San Diego --
Some recruits arrive at the Depot with a good understanding of the Marine Corps’ history and some arrive with no prior knowledge, however throughout their journey to becoming Marines, they are immersed in the illustrious past of the Corps.
On Training Day 10, recruits of Company H, 2nd Recruit Training Battalion, learned about the rich tradition of the Marine Corps during a history class aboard Marine Corps Recruit Depot San Diego June 28.
“History is one of the things that keeps Marines united, it is what we have in common," said Sgt. Gersom Canlas, academic instructor, Instructional Training Company, Support Battalion. “History is the foundation that makes us who we are, past, present and future. It’s important to teach it to recruits so they have that foundation to build upon.”
There are six phases of Marine Corps History classes which encompass everything from the birth of the Marine Corps to the recent war in Iraq and Afghanistan. However the knowledge isn’t only taught in the classroom, drill instructors also help recruits review, understand and reinforce the information learned in preparation for the Comprehensive Exam on Training Day 55.
"We not only teach recruits the subjects they need to pass the Comprehensive Exam, we also teach them the Corps values, honor, courage and commitment, that we’ve lived by since 1775," said Canlas. “Learning about the values and how they were displayed throughout gives recruits a sense of inspiration and pride.”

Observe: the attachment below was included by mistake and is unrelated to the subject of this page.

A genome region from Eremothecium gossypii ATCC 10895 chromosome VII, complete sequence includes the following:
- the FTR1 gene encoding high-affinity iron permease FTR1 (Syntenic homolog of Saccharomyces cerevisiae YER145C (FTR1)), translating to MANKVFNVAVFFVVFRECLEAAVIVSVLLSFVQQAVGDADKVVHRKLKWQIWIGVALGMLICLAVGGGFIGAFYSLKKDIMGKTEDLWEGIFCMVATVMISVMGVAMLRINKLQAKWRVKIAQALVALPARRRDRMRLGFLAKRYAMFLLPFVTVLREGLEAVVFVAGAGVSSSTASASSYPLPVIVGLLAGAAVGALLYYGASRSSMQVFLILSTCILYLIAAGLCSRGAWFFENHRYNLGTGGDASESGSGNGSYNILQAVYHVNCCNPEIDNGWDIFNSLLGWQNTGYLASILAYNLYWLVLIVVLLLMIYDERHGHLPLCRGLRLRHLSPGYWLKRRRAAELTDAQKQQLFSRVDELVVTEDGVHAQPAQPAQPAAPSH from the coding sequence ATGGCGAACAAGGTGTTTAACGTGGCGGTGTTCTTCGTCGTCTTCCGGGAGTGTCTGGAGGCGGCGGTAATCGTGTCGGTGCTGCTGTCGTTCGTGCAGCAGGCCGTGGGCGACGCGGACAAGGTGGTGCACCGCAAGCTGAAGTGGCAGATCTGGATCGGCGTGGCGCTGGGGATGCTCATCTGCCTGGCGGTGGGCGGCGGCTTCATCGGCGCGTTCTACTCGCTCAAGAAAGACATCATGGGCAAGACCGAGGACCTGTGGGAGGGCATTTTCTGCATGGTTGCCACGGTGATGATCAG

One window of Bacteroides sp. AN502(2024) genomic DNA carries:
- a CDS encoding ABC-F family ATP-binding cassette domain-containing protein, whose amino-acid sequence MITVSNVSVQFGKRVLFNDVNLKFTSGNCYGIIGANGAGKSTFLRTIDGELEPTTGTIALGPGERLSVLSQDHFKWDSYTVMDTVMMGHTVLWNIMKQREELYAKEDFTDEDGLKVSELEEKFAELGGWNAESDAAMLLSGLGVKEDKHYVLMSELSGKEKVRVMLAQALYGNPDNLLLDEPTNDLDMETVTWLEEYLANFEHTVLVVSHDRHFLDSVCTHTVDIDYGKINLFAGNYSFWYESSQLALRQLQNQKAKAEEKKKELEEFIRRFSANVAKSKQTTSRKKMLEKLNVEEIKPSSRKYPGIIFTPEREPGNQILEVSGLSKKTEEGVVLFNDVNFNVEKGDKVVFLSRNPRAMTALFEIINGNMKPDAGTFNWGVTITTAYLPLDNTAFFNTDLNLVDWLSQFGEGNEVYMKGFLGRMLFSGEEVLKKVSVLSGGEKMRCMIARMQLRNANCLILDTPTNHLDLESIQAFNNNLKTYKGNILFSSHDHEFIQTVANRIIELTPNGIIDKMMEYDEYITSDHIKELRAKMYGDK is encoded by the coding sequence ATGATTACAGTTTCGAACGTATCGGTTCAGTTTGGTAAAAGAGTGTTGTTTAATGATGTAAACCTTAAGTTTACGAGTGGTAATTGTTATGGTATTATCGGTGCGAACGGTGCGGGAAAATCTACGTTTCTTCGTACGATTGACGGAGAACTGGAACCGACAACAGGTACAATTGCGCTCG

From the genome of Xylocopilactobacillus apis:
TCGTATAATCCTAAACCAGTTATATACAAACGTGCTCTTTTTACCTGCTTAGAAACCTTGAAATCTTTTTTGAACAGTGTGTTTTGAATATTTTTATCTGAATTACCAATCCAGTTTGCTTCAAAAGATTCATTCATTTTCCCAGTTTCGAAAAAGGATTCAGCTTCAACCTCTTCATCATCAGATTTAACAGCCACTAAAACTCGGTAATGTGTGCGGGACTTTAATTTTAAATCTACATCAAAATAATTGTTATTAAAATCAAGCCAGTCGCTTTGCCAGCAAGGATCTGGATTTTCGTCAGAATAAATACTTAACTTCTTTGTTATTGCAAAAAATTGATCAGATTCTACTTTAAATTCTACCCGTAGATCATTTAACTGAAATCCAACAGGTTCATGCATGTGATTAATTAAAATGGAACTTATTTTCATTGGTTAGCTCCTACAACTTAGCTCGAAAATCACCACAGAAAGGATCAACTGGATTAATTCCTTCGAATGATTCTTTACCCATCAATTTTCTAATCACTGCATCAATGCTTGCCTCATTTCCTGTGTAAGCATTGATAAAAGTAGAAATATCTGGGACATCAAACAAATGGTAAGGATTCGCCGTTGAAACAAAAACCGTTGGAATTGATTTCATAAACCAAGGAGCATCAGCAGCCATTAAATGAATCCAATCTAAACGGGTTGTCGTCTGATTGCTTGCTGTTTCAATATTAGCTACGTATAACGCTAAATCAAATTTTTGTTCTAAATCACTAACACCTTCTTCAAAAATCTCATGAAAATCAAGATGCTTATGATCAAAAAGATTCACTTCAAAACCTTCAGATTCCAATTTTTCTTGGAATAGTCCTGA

The pride also brings motivation to recruits and helps them be successful during recruit training as well as during their Marine Corps careers, according to Canlas.
“I enlisted in the Marine Corps because they are the best,” said Recruit Patrick Salazar, Platoon 2174. “To be a Marine means so much, you have to work really hard to achieve it. I want to earn the title and be part of something so big and historical. I want live up to the title and uphold the legacy with pride.”
While this class’s focus was Marine Corps history, recruits are taught everything from general military studies and history to combat first aid and financial classes.
"It's good to have academically trained Marines.” said Salazar. “These classes are important because they teach us about the past and give us another aspect to being better, well-rounded Marines."
All of the knowledge gained in recruit training will stay with the recruits long after they graduate and become Marines. As for the instructors teaching the classes, it fills them with a different sense of pride.
“What really matters is showing recruits that you care about the Marine Corps and take pride in being a Marine, so that they too gain that pride as they strive to earn the title Marine,” said Canlas. “As an academic instructor and a sergeant, it’s an honor to be a part the Recruit Depot. Making an impact and helping transform recruits into United States Marines is priceless.”